A four-year-old girl is among those fighting for their lives after the New Zealand mosque massacre.
At least 49 people were killed in mass shootings at two mosques during midday prayers on Friday and dozens more were wounded, some critically.
New Zealand’s prime minister Jacinda Arden has vowed to change the country’s gun laws in the wake of the shooting spree that stunned the world.
Brenton Tarrant, 28, from Australia, appeared in court on Saturday charged with one count of murder and was remanded until April 5. Police said further charges were expected to follow.
He appeared to have live-streamed the terror attack in Christchurch and outlined his anti-immigrant motives in a manifesto posted online.
A search was under way at his residence in Dunedin on Saturday.
The critically wounded four-year-old child was named as Elin by her uncle Sabri Daraghmeh, who told reporters in a phone call from Jordan on Saturday that she remains “in the danger phase”.
Her father Waseem, 33, the brother of Mr Daraghmeh, is said to be in a stable condition.
The Jordanian citizen of Palestinian origin is reported to have moved to New Zealand five years ago and described it as “the safest place one could ever live in”.
On Saturday, Christchurch Hospital said 39 people remained in hospital, 11 of them in intensive care.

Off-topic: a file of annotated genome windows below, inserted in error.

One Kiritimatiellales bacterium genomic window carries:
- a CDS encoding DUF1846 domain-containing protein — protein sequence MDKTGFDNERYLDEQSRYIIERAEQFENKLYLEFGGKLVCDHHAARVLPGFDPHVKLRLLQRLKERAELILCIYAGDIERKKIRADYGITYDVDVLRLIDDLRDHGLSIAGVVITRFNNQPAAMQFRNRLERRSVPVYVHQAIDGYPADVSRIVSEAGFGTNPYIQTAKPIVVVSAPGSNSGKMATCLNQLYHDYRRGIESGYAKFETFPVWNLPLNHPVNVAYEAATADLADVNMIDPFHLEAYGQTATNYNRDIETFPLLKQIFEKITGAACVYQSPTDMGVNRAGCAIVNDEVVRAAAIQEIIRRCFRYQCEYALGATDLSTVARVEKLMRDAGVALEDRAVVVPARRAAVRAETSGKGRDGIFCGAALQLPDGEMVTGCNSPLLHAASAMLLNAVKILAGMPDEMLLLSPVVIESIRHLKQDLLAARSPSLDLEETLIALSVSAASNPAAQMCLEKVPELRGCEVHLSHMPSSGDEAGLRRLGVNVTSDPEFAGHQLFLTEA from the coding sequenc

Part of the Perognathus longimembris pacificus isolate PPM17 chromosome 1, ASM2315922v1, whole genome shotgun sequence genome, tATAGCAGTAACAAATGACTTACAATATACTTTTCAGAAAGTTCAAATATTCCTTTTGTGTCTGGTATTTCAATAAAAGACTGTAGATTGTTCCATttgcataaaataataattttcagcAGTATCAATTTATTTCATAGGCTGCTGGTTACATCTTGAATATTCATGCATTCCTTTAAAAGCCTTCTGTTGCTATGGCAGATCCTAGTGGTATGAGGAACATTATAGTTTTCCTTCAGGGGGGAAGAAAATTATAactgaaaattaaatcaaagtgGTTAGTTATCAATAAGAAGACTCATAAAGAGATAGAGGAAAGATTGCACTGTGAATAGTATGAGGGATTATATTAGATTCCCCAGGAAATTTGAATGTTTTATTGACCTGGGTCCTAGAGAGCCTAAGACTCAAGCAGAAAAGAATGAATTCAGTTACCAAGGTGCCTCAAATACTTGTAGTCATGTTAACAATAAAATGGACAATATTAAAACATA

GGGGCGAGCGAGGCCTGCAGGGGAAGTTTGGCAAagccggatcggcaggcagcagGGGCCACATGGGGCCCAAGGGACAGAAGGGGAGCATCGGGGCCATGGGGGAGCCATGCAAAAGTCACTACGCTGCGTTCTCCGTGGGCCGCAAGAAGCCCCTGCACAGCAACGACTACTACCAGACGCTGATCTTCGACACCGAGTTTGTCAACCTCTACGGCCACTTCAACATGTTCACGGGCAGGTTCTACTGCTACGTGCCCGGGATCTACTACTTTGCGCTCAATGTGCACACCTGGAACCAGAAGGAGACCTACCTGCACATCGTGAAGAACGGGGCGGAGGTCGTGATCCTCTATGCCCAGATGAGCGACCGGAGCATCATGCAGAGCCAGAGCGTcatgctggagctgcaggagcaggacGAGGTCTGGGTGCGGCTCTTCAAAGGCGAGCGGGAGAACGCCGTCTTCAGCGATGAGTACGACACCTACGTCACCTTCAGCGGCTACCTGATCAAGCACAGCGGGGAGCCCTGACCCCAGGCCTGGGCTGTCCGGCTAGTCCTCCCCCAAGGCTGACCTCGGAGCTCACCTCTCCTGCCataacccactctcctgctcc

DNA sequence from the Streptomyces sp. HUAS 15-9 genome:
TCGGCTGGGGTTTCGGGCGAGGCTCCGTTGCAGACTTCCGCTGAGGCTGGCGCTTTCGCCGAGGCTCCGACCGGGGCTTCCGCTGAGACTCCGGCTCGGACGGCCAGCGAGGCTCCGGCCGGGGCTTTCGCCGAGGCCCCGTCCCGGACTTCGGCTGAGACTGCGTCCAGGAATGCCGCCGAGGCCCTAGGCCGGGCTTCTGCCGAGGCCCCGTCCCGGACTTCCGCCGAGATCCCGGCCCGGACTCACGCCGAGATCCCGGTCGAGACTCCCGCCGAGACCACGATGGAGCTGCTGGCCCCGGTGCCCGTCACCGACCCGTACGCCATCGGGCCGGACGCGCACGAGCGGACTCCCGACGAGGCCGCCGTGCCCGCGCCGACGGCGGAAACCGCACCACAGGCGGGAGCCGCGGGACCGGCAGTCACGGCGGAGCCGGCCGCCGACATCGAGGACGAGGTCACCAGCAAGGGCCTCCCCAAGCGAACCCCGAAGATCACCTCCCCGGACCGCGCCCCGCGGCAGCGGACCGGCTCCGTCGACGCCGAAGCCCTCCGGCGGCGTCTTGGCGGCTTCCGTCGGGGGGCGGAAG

Four people died en route to hospital.
The majority of the patients are male aged 30 to 40, while two of them are boys aged two and 13, said Greg Robertson, chief of surgery at the hospital.
The two-year-old boy was reported to be in stable condition, as was the 13-year-old.
“Twelve operating theatres worked through the night,” said Mr Robertson.
“Many of those injured will need multiple returns to surgery.”
Of those killed in the massacre, 41 died at the Masjid Al Noor mosque on Deans Avenue in central Christchurch, seven were killed at the suburban Linwood Masjid Mosque, and one person died at Christchurch Hospital.
A total of four people were arrested following the massacre – one of whom was in possession of a firearm but with the intention of assisting police, and was released a short time later.
New Zealand police commissioner Mike Bush said two of those in custody were arrested at a cordon, and that officers were working to establish whether they had had any involvement in the incident.
Ms Arden said the “primary perpetrator” in the shootings had five guns and held a gun licence, adding: “I can tell you one thing right now – our gun laws will change.”
In the video live-streamed by Tarrant, a man inside a mosque appears to say: “Welcome brother”, as a gunman approaches.
A number of improvised explosive devices found on a vehicle after the shootings were defused by police.
Mr Bush, who had earlier called the attack a “very well-planned event”, said the suspect was not known to police either in New Zealand or Australia.
Police urged all mosques across New Zealand to stay closed over the weekend for security reasons.
British security sources said there were no apparent UK links to the attack.
A 24-year-old man from Oldham, Greater Manchester, was arrested on Saturday after posting comments online supporting the slaughter, Greater Manchester Police said.